My effectiveness training sessions are structured individually according to the respective setting, target group, professional requirements, and training objectives.
The clear definition of the objectives enables me to tailor the session design to the client’s specific needs. My training formats can be used as building blocks in continuing education programs and personnel development programs.
While I am an associate at several consulting companies, I also do freelance work.

This gives me a high degree of flexibility while affording my clients access to a number of first-class consulting networks.

Many companies have contracts with one or more of these consultants, making it easy for HR departments to enlist my services unbureaucratically.


All training sessions can be conducted in person, online, or as hybrid meetings.

# systematic development of leadership employees
# individual measures for development of leadership employees
# individual on-the-job training programs in companies/organizations
# New Work programs
# online training and education
# career programs
# strategy meetings
# workshops and town hall meetings
# large-group training sessions
# employee qualification programs
# sales qualification programs
# trainee programs
# team-building events
# agility workshops
# health management
# preparation for trade fairs
# preparation for proposals and acquisition pitches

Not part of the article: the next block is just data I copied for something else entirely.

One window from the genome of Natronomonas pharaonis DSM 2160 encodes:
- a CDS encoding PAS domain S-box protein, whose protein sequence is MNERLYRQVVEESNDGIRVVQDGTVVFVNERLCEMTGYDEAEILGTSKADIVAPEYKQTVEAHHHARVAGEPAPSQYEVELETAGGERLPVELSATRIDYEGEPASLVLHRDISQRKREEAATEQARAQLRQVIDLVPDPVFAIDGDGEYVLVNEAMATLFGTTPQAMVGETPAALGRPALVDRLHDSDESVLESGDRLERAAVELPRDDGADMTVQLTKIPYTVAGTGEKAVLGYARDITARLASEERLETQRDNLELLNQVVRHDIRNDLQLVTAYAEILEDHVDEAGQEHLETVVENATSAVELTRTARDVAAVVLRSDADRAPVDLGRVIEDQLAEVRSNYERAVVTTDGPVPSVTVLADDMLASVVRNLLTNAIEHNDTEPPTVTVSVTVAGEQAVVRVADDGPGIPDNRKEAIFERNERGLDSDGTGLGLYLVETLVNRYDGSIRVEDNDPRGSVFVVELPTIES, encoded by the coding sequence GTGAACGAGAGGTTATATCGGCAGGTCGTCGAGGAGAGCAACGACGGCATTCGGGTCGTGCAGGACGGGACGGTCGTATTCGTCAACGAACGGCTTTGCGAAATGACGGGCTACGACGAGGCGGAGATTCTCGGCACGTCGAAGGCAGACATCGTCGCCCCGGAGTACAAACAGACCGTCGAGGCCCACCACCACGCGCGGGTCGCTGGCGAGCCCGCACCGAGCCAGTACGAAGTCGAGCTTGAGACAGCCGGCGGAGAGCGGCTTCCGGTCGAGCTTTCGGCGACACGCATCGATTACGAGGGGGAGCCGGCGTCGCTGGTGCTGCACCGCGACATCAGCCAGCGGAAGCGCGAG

Theoretically, any group is a potential target group.
Practically speaking, however, there are certain groups that seek out effectiveness training more often than others. They include:
# Executives
# Upper management employees
# Experts
# High-potentials
# Trainees

Their professional requirements play a central role. The training focuses on whatever directly contributes to the success of the target group. The measure of success is the recognizable, effective increase in the performance of the individual participants.

I always focus on practical applicability.
My training comprises about 70% practical exercises and individual tips and recommendations, 20% mutual reflection and just 10% theoretical input.
With all interventions introduced, the goal is their successful application in the real world.

Of course, there always has to be some input.
The input depends on the target group and their professional responsibilities, and all input is also practice-oriented.
This ensures the new learnings can actually be used in the real world – and ideally, they should become routine.

Because "hearing" is not the same as "understanding."
"Understood" is not the same as "put to use."
"Put to use" is not the same as "applied successfully."
"Applied successfully" is still not "consistently successful."

Personal impact and practical application in the real world are the focus of all my effectiveness training. Participants practice actively as much as possible. Another central success factor is the individual feedback between the group and the trainer. Practical tips and tricks make it easier to apply in the real world what has been learned in the training sessions.


# Stage presence
# Relaxation techniques
# Centrering exercises
# Tai Chi-based exercises
# Yoga-based exercises
# Awareness exercises
# Speech training
# Breathing exercises
# Voice exercises
# Camera training
# Microphone training
# Exercises to promote authentic body language
# Improvisational theater exercises